My husband is different. He will never leave Mentawai for the rest of his life. At least he will come once in a while, and the people will always welcome him. He still keep in touch through direct calls and the “siripok” relations is for life. It doesn’t mean that things never get tough for him. Once in a time he experienced not having any job at all, nor salary, but he stayed. And guess what he did? He farm, just the way local Mentawaians do. It was really physical and difficult but he got some muscles from the hard work opening a farm and those “unintended consequences” are really nice to hug or wrap my body around.
After almost a decade in Mentawai, finally my husband applied for scholarships. His thick book (reviewed above – derived from decades of fieldnotes acquired from his long time living in Mentawai) made him an extremely interesting candidate. He was initially very “smitten” with Tania Li, an anthropologist at Toronto University, who always read and commented on his articles. Unfortunately there’s no funding available. Instead he went for a PhD under the supervision of Gerard Persoon, another expert of Mentawai at Leiden University who secured him the Louwes fund. He also got master scholarships from USAID and AUSAID. His supervisor thought it would be good for him to get more exposure to English language as well as getting a master in anthropology to make the “bridging” from his biology background more swift. Although he’s very keen to study in US, the USAID scholarship only allowed him to take master degree in Environmental Science or other technical studies. AUSAID is more flexible. The let him study Anthropology, and Gerard advised him to study under the supervision of his friend, Carol Warren at Murdoch University, Western Australia.
Long story short, he’s now revising his master thesis and will continue his PhD at Leiden when we go together to the Netherlands this year. I can’t believe that our departure is just around the corner!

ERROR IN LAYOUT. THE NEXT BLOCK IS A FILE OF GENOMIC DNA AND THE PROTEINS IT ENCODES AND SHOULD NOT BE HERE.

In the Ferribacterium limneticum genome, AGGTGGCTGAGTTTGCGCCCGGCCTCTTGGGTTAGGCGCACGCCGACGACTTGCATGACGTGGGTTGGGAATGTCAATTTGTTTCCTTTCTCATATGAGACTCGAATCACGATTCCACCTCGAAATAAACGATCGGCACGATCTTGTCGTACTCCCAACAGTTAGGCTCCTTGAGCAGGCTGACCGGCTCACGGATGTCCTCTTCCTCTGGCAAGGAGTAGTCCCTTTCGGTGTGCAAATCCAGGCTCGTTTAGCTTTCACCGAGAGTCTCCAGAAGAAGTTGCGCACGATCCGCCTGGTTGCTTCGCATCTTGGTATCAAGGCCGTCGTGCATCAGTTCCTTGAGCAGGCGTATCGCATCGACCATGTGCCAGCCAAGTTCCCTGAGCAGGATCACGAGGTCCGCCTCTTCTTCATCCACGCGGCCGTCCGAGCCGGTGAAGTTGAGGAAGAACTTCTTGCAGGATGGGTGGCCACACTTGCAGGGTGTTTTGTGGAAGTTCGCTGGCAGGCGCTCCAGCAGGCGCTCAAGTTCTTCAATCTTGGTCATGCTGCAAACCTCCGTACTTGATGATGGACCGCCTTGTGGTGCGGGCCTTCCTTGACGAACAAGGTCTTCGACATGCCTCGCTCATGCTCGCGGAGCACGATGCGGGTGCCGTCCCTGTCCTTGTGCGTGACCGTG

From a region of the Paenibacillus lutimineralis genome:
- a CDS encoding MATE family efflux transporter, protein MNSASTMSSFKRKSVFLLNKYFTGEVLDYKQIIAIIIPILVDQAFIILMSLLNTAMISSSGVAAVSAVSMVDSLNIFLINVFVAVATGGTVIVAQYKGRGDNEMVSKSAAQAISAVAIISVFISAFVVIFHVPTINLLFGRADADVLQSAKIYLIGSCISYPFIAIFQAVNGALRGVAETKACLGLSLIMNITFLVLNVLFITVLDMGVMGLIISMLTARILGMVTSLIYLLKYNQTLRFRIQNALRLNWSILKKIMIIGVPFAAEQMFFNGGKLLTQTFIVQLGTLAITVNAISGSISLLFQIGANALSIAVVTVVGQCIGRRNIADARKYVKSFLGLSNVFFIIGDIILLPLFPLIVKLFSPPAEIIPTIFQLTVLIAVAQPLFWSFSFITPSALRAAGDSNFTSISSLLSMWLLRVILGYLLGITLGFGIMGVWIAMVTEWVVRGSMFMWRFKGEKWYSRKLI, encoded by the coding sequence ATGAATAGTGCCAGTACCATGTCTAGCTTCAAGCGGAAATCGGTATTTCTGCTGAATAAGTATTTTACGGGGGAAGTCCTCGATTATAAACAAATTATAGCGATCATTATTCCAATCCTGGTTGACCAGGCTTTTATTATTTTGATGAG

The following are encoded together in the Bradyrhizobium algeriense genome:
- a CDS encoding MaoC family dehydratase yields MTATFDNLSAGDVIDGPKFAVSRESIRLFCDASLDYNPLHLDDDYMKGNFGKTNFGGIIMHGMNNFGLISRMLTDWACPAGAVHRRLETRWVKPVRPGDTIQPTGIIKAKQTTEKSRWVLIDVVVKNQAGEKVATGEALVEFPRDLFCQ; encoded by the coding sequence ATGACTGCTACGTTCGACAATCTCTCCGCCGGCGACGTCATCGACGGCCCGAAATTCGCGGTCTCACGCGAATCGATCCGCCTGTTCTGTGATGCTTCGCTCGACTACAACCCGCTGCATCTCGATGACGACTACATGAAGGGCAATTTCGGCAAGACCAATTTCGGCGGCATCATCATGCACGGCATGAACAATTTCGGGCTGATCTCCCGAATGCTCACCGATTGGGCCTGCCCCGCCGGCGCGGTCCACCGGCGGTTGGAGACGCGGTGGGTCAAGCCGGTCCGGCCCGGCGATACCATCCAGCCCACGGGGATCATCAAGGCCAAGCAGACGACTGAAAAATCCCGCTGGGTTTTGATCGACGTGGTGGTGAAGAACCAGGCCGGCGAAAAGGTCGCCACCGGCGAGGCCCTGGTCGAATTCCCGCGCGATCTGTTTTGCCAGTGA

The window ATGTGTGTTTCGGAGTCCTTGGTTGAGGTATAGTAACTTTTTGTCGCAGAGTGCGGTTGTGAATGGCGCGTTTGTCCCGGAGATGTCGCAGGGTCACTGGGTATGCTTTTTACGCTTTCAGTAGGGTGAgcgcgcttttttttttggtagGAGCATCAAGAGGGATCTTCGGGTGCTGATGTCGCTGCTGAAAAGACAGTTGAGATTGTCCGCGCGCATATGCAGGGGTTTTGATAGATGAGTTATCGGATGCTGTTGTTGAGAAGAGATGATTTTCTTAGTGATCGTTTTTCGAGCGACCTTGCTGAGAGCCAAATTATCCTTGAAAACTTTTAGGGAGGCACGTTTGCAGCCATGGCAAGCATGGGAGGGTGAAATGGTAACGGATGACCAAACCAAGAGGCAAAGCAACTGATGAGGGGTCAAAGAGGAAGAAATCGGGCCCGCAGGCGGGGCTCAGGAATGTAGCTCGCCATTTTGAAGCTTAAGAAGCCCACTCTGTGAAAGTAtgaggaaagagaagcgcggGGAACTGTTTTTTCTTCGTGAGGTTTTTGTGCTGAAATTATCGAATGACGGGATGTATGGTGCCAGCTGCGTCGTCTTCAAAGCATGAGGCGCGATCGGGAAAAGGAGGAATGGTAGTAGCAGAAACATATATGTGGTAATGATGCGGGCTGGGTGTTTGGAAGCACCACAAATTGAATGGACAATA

“I often wonder how biscuits are made. I know how to make other food. In fact, all food that we eat, we make it with our own hand. That’s how it is here. But, these biscuits puzzled me, I have no idea how to make one,” said Teu Taloy.
We’d recently visited Teu Taloy at his hamlet in Ugai, Siberut, Indonesia, during Christmas and New Year festivity. Our morning routine includes sitting together in front of uma, the traditional house, while eating biscuits with a cup of tea. As common as it may be, situated in context, this morning routine is a special moment. In mountainous Ugai, biscuit is a privilege. It signifies special occasion. Industrial food that needs to be purchased is unlikely to be seen in other time of the year, as people here self-provided their daily food.
In this remote island best known for its internationally acclaimed surfing spots, pristine nature, rich biodiversity, and the “authenticity” of the “indigenous” people, locals eat sagoo, yam, sweet potato, and banana that are abundant and cultivated in their own family-farm. They also eat self-reared chicken and pig. Sometimes they caught fishes from the shore and shrimp from the river. Nature also provide them with endless fruit supply during each fruit season, such as mango, rambutan, durian, langsat, and cempedak.
Although Siberut is a remote area, the native Mentawaian people are proud that there’s no lacking of food. Family farming is the key to self-sufficiency of food and nutrition for most Mentawaian. But, it is not just family farming. It is family farming with essential elements not to be left out.